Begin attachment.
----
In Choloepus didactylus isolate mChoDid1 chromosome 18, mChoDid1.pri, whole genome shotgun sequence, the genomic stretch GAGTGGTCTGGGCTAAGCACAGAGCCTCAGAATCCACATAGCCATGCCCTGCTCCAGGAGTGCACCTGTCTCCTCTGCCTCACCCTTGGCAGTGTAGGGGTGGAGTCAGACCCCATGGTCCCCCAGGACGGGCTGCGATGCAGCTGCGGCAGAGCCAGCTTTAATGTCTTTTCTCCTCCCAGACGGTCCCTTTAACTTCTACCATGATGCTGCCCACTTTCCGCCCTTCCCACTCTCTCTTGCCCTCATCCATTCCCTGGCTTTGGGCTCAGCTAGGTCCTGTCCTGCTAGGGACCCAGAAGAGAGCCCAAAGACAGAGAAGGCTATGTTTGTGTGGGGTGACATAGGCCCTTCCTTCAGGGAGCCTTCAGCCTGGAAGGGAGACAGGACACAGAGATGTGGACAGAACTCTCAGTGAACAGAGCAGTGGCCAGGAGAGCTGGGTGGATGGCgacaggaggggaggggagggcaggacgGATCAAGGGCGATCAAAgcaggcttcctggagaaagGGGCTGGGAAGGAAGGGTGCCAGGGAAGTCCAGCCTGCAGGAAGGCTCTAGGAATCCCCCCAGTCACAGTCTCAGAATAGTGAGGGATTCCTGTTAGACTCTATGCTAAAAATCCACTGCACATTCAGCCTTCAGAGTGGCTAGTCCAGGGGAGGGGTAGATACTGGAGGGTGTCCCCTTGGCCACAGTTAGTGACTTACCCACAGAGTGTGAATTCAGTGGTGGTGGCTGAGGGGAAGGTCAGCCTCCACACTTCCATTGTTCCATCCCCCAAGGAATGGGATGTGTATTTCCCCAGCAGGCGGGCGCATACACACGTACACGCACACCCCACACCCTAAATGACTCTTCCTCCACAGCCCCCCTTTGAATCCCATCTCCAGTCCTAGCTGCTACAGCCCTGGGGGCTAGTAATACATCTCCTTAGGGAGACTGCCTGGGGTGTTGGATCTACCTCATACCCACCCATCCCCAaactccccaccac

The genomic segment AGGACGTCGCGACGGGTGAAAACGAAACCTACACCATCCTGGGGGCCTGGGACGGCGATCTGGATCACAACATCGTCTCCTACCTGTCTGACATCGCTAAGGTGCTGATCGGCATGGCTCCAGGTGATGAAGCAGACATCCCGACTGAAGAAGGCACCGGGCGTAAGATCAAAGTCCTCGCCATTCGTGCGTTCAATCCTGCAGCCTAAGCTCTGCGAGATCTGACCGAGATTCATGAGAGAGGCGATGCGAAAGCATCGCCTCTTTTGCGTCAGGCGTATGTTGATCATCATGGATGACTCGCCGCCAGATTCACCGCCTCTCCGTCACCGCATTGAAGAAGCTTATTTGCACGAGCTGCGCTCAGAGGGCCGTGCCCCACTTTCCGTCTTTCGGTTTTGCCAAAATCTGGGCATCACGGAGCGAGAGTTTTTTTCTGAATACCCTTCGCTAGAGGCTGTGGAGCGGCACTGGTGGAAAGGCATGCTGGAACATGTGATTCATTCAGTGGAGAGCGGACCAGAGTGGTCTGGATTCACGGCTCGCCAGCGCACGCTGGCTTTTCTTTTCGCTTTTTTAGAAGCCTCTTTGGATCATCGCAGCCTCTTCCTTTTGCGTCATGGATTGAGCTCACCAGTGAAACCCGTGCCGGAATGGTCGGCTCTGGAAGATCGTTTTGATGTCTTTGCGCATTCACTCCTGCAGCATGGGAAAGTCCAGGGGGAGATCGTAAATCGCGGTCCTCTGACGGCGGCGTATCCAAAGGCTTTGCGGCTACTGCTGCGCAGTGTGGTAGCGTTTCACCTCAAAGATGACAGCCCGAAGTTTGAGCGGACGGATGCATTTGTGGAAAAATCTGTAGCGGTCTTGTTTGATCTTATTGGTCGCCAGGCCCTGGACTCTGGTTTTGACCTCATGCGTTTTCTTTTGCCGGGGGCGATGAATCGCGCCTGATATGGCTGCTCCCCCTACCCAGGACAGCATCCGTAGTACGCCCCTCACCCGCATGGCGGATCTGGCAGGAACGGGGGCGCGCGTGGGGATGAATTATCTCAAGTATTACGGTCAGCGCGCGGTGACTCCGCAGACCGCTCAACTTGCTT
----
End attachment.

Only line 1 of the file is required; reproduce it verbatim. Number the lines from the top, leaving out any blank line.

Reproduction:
In Choloepus didactylus isolate mChoDid1 chromosome 18, mChoDid1.pri, whole genome shotgun sequence, the genomic stretch GAGTGGTCTGGGCTAAGCACAGAGCCTCAGAATCCACATAGCCATGCCCTGCTCCAGGAGTGCACCTGTCTCCTCTGCCTCACCCTTGGCAGTGTAGGGGTGGAGTCAGACCCCATGGTCCCCCAGGACGGGCTGCGATGCAGCTGCGGCAGAGCCAGCTTTAATGTCTTTTCTCCTCCCAGACGGTCCCTTTAACTTCTACCATGATGCTGCCCACTTTCCGCCCTTCCCACTCTCTCTTGCCCTCATCCATTCCCTGGCTTTGGGCTCAGCTAGGTCCTGTCCTGCTAGGGACCCAGAAGAGAGCCCAAAGACAGAGAAGGCTATGTTTGTGTGGGGTGACATAGGCCCTTCCTTCAGGGAGCCTTCAGCCTGGAAGGGAGACAGGACACAGAGATGTGGACAGAACTCTCAGTGAACAGAGCAGTGGCCAGGAGAGCTGGGTGGATGGCgacaggaggggaggggagggcaggacgGATCAAGGGCGATCAAAgcaggcttcctggagaaagGGGCTGGGAAGGAAGGGTGCCAGGGAAGTCCAGCCTGCAGGAAGGCTCTAGGAATCCCCCCAGTCACAGTCTCAGAATAGTGAGGGATTCCTGTTAGACTCTATGCTAAAAATCCACTGCACATTCAGCCTTCAGAGTGGCTAGTCCAGGGGAGGGGTAGATACTGGAGGGTGTCCCCTTGGCCACAGTTAGTGACTTACCCACAGAGTGTGAATTCAGTGGTGGTGGCTGAGGGGAAGGTCAGCCTCCACACTTCCATTGTTCCATCCCCCAAGGAATGGGATGTGTATTTCCCCAGCAGGCGGGCGCATACACACGTACACGCACACCCCACACCCTAAATGACTCTTCCTCCACAGCCCCCCTTTGAATCCCATCTCCAGTCCTAGCTGCTACAGCCCTGGGGGCTAGTAATACATCTCCTTAGGGAGACTGCCTGGGGTGTTGGATCTACCTCATACCCACCCATCCCCAaactccccaccac